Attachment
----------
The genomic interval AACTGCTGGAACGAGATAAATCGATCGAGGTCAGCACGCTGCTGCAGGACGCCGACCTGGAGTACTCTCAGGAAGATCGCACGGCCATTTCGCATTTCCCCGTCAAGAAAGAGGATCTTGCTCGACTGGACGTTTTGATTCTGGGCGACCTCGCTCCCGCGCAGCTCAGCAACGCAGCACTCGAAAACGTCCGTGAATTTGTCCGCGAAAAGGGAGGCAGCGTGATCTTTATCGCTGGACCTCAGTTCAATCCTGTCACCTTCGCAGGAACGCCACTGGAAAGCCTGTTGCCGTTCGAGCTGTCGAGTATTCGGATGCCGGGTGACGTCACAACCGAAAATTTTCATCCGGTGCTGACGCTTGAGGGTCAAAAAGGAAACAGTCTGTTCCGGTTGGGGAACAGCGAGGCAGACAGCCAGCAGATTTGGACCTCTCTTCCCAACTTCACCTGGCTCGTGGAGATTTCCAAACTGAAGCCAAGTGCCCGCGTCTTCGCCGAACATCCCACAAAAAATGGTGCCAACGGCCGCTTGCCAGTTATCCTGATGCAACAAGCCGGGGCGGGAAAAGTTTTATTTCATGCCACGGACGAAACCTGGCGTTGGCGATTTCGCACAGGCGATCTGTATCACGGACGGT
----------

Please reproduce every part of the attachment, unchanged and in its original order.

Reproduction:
The genomic interval AACTGCTGGAACGAGATAAATCGATCGAGGTCAGCACGCTGCTGCAGGACGCCGACCTGGAGTACTCTCAGGAAGATCGCACGGCCATTTCGCATTTCCCCGTCAAGAAAGAGGATCTTGCTCGACTGGACGTTTTGATTCTGGGCGACCTCGCTCCCGCGCAGCTCAGCAACGCAGCACTCGAAAACGTCCGTGAATTTGTCCGCGAAAAGGGAGGCAGCGTGATCTTTATCGCTGGACCTCAGTTCAATCCTGTCACCTTCGCAGGAACGCCACTGGAAAGCCTGTTGCCGTTCGAGCTGTCGAGTATTCGGATGCCGGGTGACGTCACAACCGAAAATTTTCATCCGGTGCTGACGCTTGAGGGTCAAAAAGGAAACAGTCTGTTCCGGTTGGGGAACAGCGAGGCAGACAGCCAGCAGATTTGGACCTCTCTTCCCAACTTCACCTGGCTCGTGGAGATTTCCAAACTGAAGCCAAGTGCCCGCGTCTTCGCCGAACATCCCACAAAAAATGGTGCCAACGGCCGCTTGCCAGTTATCCTGATGCAACAAGCCGGGGCGGGAAAAGTTTTATTTCATGCCACGGACGAAACCTGGCGTTGGCGATTTCGCACAGGCGATCTGTATCACGGACGGT